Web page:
Smartphones measure up for CT stroke assessment

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12 Jun 2019 / Physics World

Smartphone diagnosis

In treatment of acute stroke, rapid and precise clinical assessment is essential to minimize long-term damage. Stroke may be ischaemic or haemorrhagic, and the appropriated treatment will depend on the patient’s diagnosis. In cases where a hospital with a stroke centre may not be nearby, the smartphones and mobile devices used by neuroradiologists represent a potential lifeline for patients with acute stroke symptoms. Both have been in use for telestroke head CT assessment for nearly a decade to make urgent diagnoses. However, governmental regulatory approval of this use varies among countries.

A team of radiologists and neurologists in Bogotá, Columbia, hope that regulatory agencies in resource-constrained countries will acknowledge the diagnostic capabilities of today’s smartphones and mobile devices. They conducted a detailed study comparing the diagnostic performance of a smartphone (Samsung Galaxy S8 Plus) and a laptop (Lenovo ThinkPad T460S) with a routine reading system: a medical workstation with Agfa IMPAX 6.5 PACS software. The smartphone and the laptop both had teleradiology viewer software (Agfa XERO Viewer 3.0) installed (J. Am. Coll. Radiol. 10.1016/j.jacr.2019.04.001).

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The case cohort included 188 patients with symptoms of acute stroke admitted to the emergency department of the University Hospital Fundación Santa Fe de Bogotábetween 2013 and 2018. This included 25 patients with haemorrhagic lesions, 49 with ASPECTS (Alberta Stroke Program Early CT Score) lower than six, 55 with hyperdense middle cerebral arteries (MCAs), 122 with MCA- or posterior circulation (PC)-territory ischemic lesions, and 68 with an acute ischemic lesion involving the MCA territory.

Four experienced neuroradiologists reviewed the cases using the three reading systems — the PACS diagnostic workstation, the laptop and the smartphone — collectively performing 2256 head CT interpretations. All readers had access to all relevant clinical data for each patient.

For each patient, the radiologists evaluated:

  • whether a case was haemorrhagic or not;
  • for non-haemorrhagic cases, the observer’s confidence in the presence of an ischemic lesion in the anterior cerebral artery (ACA), in the MCA and in the PC territory;
  • confidence in the presence of a hyperdense MCA and the presence of hyperdense PC arteries;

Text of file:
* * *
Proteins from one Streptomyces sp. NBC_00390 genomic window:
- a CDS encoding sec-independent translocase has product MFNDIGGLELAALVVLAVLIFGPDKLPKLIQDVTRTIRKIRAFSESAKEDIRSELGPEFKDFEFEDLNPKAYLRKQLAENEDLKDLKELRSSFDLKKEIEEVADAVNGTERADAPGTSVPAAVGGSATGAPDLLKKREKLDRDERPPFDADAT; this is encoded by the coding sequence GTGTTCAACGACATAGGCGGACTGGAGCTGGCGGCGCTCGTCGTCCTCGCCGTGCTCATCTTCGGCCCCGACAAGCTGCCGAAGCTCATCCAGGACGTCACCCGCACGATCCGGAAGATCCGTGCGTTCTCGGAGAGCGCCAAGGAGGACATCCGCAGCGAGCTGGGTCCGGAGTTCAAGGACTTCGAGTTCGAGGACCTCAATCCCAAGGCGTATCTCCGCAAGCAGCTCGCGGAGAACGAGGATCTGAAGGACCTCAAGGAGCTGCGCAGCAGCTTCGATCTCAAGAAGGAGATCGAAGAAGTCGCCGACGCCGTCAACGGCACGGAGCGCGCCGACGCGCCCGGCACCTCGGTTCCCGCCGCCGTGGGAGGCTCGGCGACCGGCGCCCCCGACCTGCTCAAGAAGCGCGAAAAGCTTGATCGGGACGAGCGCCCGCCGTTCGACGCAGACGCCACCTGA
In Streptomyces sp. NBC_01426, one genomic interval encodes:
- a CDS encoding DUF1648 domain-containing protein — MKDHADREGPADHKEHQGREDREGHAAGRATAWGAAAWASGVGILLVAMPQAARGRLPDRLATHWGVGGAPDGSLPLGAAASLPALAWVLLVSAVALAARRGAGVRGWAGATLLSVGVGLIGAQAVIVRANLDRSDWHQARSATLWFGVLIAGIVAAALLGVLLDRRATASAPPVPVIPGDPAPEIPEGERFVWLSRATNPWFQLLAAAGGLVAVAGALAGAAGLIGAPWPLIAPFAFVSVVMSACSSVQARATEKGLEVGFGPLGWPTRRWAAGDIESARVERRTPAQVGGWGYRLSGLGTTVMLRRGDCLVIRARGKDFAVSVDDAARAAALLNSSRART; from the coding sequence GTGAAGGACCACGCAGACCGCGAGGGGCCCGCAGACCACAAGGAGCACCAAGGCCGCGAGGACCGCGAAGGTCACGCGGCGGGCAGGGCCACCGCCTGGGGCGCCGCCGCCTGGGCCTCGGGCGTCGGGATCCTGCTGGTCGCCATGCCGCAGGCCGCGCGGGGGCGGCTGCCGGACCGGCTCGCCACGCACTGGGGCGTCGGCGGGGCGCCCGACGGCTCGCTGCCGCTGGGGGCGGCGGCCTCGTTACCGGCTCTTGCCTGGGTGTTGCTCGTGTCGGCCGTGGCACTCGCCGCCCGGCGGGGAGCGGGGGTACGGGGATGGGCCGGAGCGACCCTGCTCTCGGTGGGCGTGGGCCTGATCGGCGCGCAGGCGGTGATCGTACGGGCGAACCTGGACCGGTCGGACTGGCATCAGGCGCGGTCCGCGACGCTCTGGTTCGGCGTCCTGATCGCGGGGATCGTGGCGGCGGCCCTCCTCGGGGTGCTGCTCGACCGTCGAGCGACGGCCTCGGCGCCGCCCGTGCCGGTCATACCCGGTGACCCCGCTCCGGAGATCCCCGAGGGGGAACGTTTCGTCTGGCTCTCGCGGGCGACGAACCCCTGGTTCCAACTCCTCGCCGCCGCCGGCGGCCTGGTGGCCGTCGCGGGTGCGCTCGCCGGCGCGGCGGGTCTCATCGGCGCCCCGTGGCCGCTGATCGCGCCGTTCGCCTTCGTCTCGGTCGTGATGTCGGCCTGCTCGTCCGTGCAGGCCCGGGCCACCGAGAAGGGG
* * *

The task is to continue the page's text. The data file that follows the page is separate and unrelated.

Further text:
• (in cases with high confidence of the presence of an ischemic lesion) whether the event is acute, subacute or chronic;
  • (in cases with acute ischemic lesions) the ASPECTS;
  • the presence of intra-axial neoplasms and any other imaging findings.

For each variable, the authors evaluated the sensitivity, specificity and area under the receiver operator characteristic (ROC) curve. They also performed analyses of variances.

Lead author Antonio Salazar, of the University of Los Andes, and co-authors reported that the shapes of the ROC curves were very similar for all of the reading systems, indicating similar observer performance. There was equivalent accuracy among the devices at a threshold of 10% for all the diagnostic criteria and at a 5% threshold for haemorrhagic lesions, hyperdense MCA, and acute ischemic lesions in the MCA territory. The authors note that there was no more than 30 s difference between the reading time of the mobile devices compared with the medical workstation.

Telestroke programmes

Data have not been published about the number of radiologists who make urgent remote diagnoses of stroke from head CT scans viewed on smartphones or mobile tablets. Two pioneering telestroke programmes, one launched at the University of Calgary and the other at Mayo Clinic-Arizona, helped legitimize smartphone use for this application in 2011 and 2012.

Researchers at both institutions independently conducted retrospective studies comparing neuroradiologists’ interpretations of non-contrast CT brain scans using a PACS diagnostic workstation and a smartphone. Both teams determined that the sensitivity, specificity and accuracy of detecting intraparenchymal haemorrhage were each 100% and that inter-rater agreement was excellent. However, the Mayo researchers acknowledged that their study was conducted without the pressures and time constraints of a real-world stroke emergency. The Calgary team recommended that additional research be conducted.

A Mayo clinic spokesperson confirmed that mobile devices are currently used when needed as part of its telestroke programme. The analysis by Salazar and colleagues provides a current comparison of diagnostic capabilities of the latest technology utilized in 2019 smartphones.

Cynthia E Keen is a freelance journalist specializing in medicine and healthcare-related innovations